It was a particularly wet day in Abuja. The rain was heavy and I was driving with my cousin, David. David is a Lagos banker. He told me we were lucky in Abuja. It rains non-stop in Lagos, and the floods last month have cost him a good chunk of money.
That day in Lagos, David and his driver were returning from the airport. Near the Falomo Bridge, the water was so high that the engine compartment of the four-wheel drive was soaked. At some point, the engine stopped completely. He and the driver pulled up their trousers, and pushed the beast through the pool to the shoulder of the road. A week later, he got a bill of Six Hundred and Fifty Thousand Naira from the mechanic. David told me it was time to talk about climate change.
According to the Red Cross, 102 lives were lost in the recent Ibadan floods. The University of Ibadan alone estimates a loss of 10 billion Naira in infrastructure damage. Estimates of the financial cost of this year’s floods in Lagos vary. According to newspaper reports, perhaps a Hundred Billion Naira may have been lost. Nationwide, this year’s floods may have cost us an equivalent of about 300 billion Naira or nearly two percent of GDP. This does not include the lives that were washed away, or the daily stories of human suffering. But our government doesn’t stop to count the cost – the cost of its inaction.
Actions required to tackle climate change are often in our national economic interest. Take for one, the issue of gas flaring. This is Africa’s most important single source of harmful greenhouse gases that cause global warming. If we had the courage to switch off this evil fire, there will be enough gas for our power plants, and we can expand our economy and create jobs. And we may also have spared the pain we cause the people and environment of the Niger Delta. The benefits of reducing the emission of these harmful gases would only have been a bonus to the fight against global warming.
Another example is the four billion US Dollars we spend on fuel subsidy – an unnecessary donation to the rich who own cars. Had we spent this amount annually on modernisation of railways or innovative urban mass transport systems, the poor will benefit. We will also have cleaner urban air quality and help address global warming. From ending gas flaring, expanding transportation infrastructure such as the BRT in Lagos, scaling up renewable energy supply and encouraging energy efficiency – actions needed to grow our economy are exactly what the doctors ordered for addressing global warming. Since the impacts of climate change are already here, we can also build more climate resilient infrastructure – better roads, bridges, drainages, dams and create insurance schemes for our farmers. But this is not happening.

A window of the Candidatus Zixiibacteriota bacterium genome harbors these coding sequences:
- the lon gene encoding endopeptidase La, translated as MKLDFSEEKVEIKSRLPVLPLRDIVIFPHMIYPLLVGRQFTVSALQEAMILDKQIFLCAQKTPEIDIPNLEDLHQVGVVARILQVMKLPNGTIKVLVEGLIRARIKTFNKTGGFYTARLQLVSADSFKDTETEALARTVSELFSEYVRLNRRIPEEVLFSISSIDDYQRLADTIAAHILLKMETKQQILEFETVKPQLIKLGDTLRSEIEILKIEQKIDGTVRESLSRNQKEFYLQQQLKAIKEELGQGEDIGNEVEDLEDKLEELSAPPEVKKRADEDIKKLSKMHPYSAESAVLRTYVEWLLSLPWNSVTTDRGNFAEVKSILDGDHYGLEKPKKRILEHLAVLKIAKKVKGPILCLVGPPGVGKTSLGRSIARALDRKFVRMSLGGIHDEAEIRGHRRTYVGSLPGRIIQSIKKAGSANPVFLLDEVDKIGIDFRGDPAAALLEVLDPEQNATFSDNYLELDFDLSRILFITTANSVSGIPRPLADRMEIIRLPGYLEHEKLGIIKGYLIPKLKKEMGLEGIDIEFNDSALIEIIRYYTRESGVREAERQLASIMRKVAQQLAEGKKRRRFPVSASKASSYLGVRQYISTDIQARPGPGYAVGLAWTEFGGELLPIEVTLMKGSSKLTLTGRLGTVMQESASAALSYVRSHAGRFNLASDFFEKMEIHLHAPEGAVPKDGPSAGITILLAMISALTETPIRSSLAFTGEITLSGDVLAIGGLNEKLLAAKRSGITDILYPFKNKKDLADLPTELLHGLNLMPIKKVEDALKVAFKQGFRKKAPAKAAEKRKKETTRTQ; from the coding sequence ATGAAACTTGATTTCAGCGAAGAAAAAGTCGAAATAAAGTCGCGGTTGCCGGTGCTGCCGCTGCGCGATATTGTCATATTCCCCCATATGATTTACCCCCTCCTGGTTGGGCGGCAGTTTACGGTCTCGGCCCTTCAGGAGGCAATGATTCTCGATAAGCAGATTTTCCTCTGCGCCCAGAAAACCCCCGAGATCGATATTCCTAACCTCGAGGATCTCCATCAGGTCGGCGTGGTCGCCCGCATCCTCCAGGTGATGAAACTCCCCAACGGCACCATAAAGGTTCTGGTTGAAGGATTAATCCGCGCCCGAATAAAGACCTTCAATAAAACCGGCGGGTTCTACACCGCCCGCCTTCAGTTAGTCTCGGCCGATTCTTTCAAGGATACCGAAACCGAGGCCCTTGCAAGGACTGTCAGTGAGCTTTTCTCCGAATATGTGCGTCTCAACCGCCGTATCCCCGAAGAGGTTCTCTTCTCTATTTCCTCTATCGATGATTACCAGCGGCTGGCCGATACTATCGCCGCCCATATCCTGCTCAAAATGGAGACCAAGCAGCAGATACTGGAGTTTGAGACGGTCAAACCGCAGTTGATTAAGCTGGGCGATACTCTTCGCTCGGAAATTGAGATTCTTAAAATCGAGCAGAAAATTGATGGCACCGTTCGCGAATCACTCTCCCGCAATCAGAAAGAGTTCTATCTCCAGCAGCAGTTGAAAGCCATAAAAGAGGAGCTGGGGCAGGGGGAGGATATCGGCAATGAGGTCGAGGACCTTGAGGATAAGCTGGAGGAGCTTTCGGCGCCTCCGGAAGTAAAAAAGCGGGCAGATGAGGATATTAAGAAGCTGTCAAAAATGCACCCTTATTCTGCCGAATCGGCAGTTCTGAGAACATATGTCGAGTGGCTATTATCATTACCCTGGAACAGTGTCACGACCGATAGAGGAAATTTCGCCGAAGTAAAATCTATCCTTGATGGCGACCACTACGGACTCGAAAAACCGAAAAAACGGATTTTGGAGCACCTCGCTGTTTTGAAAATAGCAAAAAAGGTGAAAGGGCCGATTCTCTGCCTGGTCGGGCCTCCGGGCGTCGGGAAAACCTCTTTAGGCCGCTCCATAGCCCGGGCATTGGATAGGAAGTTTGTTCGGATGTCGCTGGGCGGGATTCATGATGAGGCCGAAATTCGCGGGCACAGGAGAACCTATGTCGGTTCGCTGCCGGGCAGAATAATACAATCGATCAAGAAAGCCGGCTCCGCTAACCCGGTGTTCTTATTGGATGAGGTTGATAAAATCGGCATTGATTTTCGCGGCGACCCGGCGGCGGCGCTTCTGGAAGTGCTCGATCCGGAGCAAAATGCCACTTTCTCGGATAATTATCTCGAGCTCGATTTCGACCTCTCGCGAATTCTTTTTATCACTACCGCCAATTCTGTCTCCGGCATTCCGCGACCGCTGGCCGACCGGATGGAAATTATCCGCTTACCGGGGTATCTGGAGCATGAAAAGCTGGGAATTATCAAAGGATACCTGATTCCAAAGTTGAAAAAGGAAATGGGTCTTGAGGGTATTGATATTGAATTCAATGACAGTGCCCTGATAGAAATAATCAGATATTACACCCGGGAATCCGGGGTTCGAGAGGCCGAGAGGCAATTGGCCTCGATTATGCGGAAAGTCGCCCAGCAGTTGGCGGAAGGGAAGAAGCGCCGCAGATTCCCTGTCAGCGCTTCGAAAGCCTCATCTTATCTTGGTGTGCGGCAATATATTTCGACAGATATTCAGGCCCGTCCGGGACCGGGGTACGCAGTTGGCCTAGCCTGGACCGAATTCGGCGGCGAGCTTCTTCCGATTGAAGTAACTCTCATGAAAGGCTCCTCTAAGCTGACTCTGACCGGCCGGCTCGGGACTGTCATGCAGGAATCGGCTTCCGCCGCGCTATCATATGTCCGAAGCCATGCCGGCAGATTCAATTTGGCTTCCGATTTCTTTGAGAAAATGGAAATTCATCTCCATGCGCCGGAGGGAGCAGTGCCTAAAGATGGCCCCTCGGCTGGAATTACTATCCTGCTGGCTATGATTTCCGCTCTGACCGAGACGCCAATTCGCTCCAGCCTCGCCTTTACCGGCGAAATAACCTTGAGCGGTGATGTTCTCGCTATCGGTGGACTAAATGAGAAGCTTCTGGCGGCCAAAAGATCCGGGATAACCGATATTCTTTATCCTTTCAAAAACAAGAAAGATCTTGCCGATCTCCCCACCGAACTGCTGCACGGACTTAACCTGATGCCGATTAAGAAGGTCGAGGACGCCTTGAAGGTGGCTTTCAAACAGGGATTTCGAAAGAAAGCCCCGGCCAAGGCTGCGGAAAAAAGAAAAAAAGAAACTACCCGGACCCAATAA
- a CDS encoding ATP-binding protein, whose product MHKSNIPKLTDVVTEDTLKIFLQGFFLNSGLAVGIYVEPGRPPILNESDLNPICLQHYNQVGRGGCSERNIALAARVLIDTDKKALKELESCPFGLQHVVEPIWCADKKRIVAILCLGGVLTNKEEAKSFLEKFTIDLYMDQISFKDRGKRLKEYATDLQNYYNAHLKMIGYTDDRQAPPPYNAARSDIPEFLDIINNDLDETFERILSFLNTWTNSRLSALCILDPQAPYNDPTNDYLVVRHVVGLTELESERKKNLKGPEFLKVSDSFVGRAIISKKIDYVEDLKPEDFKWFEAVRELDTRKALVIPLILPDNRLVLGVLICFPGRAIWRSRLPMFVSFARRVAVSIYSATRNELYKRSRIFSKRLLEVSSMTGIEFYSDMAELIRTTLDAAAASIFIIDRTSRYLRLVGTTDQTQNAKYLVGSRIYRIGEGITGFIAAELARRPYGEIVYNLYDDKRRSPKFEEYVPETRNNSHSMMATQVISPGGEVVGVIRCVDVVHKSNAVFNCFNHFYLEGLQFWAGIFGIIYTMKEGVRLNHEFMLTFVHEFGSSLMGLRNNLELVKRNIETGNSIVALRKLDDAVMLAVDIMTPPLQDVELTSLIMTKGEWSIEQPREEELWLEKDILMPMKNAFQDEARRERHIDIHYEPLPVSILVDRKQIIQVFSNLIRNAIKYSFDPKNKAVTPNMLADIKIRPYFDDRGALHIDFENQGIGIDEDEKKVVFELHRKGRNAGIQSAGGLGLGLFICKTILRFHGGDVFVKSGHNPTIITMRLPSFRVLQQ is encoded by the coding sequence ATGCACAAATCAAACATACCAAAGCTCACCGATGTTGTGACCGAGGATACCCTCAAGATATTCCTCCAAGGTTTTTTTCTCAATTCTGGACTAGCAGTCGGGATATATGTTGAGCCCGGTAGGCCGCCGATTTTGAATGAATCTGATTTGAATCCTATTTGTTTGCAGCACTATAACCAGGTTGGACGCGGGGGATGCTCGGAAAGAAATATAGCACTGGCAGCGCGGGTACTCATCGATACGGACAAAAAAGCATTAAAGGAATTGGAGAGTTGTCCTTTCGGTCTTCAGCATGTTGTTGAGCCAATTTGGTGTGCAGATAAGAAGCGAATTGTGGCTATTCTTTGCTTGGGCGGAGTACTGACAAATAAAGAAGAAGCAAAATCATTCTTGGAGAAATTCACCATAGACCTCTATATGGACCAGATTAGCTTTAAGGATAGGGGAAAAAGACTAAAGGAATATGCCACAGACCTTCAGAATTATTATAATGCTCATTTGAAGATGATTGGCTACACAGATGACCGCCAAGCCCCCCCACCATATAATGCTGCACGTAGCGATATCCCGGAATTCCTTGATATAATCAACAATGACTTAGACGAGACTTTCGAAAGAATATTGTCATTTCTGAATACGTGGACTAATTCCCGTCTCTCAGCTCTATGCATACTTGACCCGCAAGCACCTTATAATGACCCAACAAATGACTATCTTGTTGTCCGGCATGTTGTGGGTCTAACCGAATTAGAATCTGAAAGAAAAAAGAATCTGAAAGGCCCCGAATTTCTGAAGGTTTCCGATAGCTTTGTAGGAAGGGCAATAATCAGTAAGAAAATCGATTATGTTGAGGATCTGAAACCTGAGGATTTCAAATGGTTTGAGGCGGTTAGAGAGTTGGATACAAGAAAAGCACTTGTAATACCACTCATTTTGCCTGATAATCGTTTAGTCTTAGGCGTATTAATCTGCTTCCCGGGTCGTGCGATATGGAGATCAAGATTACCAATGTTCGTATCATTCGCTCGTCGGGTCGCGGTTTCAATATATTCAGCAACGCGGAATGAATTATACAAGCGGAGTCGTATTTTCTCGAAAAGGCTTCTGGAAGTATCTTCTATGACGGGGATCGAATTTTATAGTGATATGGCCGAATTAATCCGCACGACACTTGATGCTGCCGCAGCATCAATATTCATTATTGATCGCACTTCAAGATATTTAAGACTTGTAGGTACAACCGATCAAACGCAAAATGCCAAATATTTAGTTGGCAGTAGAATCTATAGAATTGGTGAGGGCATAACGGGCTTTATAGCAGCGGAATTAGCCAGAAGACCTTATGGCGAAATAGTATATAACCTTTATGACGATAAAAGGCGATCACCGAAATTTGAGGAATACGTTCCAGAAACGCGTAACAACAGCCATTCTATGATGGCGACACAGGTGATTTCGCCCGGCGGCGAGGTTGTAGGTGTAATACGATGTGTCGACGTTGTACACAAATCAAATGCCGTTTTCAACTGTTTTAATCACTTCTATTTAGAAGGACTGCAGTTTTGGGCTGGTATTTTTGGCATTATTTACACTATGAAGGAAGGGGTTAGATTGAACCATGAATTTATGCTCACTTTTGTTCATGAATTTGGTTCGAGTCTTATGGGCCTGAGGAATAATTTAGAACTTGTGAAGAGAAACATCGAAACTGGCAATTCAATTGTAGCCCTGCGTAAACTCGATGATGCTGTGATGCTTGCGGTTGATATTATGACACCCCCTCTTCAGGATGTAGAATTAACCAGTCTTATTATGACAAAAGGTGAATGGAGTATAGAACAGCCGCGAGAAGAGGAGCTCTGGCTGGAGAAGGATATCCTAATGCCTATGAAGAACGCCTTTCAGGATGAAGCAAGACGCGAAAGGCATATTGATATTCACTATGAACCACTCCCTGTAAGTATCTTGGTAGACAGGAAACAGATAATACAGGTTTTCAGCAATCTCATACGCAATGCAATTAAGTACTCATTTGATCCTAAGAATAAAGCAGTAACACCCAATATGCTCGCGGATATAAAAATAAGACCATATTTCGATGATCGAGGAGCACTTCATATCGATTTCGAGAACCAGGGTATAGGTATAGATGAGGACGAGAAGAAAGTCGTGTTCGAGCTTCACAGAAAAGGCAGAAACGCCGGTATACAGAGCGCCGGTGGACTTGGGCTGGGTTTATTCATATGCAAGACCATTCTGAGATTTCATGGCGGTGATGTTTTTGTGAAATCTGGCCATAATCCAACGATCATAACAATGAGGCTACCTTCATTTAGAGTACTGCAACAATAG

Making progress against climate change in Nigeria will require a stronger policy and institutional framework. Today, there is no clear political ownership on this issue. The National Climate Change Commission Bill passed by the National Assembly is lost in the Presidency. Nobody knows where the file is. The result is a costly dereliction of responsibility by our government, and a general sense of drift on climate change.
A suite of key issues are important in the government’s future response to climate change. One is finance. Implementation of the Gas Master Plan or what the government now calls the Gas Revolution will cost tens of billions of dollars. So will the expansion of public transport infrastructure and renewable energy supply. Opening up the pipeline of domestic and international sources of finance for these programmes should be left, right and centre of our international climate engagement.
In previous negotiations, we have joined bigger development countries in endless bickering over access to high end climate change technologies. But our women need everyday survival technologies such as clean cookstoves and cheaper solar lanterns. Over 79,000 Nigerians, mostly women die every year of smoke from household cooking with wood. This is Nigeria’s silent killer. But clean cookstoves save lives, money and our forests. These are flesh and blood issues that cry for attention.
Even if our government wakes up to its responsibilities and begin to take the right mitigation and adaptation steps at home, our actions alone will not be enough. Nigeria must step up pressure on richer countries to take more ambitions reductions of emissions. That’s our only hope of reducing the menacing floods of the future, and stopping the Sahara Desert from eating deep into our country. And we must also be courageous enough to encourage our friends among the bigger developing countries like Brazil, China and India to take stronger and perhaps more binding actions. A climate deal without China and the bigger developing countries will be a waste of efforts.
As we prepare for the climate negations in Durban by the end of the year, our domestic needs for finance, technology and capacity building in delivering energy, infrastructure and resilience in agriculture should form the bedrock of our positions. We must also be ready to push rich countries and the bigger developing countries to take on more ambitious emission reduction measures. This will be our only hope of averting the floods of the future, and the costs we all must pay.
Ewah Otu Eleri Executive Director, International Centre for Energy, Environment & Development, Abuja